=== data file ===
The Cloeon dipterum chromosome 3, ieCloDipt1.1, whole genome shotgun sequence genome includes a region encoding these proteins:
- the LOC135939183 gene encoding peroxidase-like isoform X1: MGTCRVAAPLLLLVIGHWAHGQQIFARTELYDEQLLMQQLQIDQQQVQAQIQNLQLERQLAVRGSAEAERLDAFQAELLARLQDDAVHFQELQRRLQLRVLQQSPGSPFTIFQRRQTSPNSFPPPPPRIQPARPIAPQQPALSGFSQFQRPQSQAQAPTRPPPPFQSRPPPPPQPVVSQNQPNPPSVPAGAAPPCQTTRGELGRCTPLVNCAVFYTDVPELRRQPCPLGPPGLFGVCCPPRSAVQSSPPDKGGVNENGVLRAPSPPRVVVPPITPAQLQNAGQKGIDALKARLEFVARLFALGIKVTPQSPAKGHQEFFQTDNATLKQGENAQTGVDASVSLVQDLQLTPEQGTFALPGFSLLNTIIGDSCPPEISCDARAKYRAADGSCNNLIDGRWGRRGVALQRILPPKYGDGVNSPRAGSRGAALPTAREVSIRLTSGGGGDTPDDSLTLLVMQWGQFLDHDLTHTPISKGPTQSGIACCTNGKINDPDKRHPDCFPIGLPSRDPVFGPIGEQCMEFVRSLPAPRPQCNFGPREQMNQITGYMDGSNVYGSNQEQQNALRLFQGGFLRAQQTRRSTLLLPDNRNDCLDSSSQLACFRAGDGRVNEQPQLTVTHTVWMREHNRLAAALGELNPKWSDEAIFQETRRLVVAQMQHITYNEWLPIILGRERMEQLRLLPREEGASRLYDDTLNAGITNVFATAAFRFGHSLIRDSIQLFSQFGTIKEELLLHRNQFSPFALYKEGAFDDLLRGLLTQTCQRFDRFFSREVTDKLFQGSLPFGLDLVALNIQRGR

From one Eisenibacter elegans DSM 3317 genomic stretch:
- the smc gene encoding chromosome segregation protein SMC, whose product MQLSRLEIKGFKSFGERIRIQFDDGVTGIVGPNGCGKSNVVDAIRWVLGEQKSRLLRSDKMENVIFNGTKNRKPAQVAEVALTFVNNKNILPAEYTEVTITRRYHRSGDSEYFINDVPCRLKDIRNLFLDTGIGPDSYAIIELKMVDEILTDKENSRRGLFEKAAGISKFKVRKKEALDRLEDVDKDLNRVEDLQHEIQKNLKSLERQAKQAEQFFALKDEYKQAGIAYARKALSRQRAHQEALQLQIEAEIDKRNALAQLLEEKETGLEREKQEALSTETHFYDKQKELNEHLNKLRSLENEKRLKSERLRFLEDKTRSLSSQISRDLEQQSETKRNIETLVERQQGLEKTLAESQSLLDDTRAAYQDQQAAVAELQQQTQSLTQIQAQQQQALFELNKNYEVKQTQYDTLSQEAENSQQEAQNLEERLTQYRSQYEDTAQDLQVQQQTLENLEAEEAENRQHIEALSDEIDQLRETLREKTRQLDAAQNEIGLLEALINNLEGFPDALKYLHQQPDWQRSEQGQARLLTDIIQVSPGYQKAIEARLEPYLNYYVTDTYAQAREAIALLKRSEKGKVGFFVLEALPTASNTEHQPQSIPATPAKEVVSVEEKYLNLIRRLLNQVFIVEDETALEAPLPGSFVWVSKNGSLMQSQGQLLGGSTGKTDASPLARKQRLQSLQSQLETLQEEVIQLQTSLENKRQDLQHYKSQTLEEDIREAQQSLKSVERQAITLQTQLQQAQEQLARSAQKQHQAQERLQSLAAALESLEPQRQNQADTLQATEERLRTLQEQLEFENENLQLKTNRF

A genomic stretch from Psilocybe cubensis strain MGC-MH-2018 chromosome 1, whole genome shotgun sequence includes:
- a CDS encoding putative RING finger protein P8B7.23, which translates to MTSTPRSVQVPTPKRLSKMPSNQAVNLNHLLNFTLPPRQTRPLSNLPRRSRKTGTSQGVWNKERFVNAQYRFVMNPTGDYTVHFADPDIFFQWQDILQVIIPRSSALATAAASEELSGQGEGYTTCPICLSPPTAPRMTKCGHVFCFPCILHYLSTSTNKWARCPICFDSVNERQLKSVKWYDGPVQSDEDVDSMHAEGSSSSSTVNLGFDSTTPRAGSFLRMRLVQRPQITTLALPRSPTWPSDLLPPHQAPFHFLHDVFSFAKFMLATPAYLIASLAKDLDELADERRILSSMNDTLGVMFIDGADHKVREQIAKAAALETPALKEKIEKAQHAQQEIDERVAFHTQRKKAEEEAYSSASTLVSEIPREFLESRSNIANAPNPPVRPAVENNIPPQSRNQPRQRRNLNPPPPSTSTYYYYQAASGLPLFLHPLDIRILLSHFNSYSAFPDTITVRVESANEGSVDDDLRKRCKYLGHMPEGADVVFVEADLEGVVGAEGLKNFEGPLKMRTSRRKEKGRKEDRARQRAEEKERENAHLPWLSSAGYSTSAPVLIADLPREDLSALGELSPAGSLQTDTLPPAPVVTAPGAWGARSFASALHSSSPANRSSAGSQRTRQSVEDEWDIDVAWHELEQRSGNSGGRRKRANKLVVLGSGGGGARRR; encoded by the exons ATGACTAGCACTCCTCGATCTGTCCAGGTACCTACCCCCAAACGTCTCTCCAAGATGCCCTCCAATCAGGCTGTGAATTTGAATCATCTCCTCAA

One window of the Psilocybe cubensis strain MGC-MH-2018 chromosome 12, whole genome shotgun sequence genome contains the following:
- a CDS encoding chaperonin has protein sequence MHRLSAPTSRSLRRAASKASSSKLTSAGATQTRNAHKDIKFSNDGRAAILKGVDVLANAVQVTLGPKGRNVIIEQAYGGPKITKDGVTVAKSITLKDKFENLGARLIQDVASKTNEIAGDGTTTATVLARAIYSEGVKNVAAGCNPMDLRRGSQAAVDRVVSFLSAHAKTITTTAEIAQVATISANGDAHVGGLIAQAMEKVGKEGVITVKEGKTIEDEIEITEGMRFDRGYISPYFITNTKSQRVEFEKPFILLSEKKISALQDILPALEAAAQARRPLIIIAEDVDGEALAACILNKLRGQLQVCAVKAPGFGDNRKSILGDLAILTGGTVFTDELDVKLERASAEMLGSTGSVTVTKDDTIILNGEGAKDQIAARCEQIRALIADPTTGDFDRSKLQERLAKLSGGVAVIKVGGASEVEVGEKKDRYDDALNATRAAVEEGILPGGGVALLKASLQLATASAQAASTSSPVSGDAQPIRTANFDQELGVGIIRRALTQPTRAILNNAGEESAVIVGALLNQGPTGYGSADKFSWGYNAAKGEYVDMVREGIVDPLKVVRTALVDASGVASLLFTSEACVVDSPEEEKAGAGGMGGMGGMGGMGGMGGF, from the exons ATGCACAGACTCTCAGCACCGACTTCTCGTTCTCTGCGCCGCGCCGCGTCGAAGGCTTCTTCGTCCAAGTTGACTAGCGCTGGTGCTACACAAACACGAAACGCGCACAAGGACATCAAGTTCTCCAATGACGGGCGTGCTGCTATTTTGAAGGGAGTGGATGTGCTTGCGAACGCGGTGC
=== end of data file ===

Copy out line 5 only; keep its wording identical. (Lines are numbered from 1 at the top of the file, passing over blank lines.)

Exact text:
A genomic stretch from Psilocybe cubensis strain MGC-MH-2018 chromosome 1, whole genome shotgun sequence includes: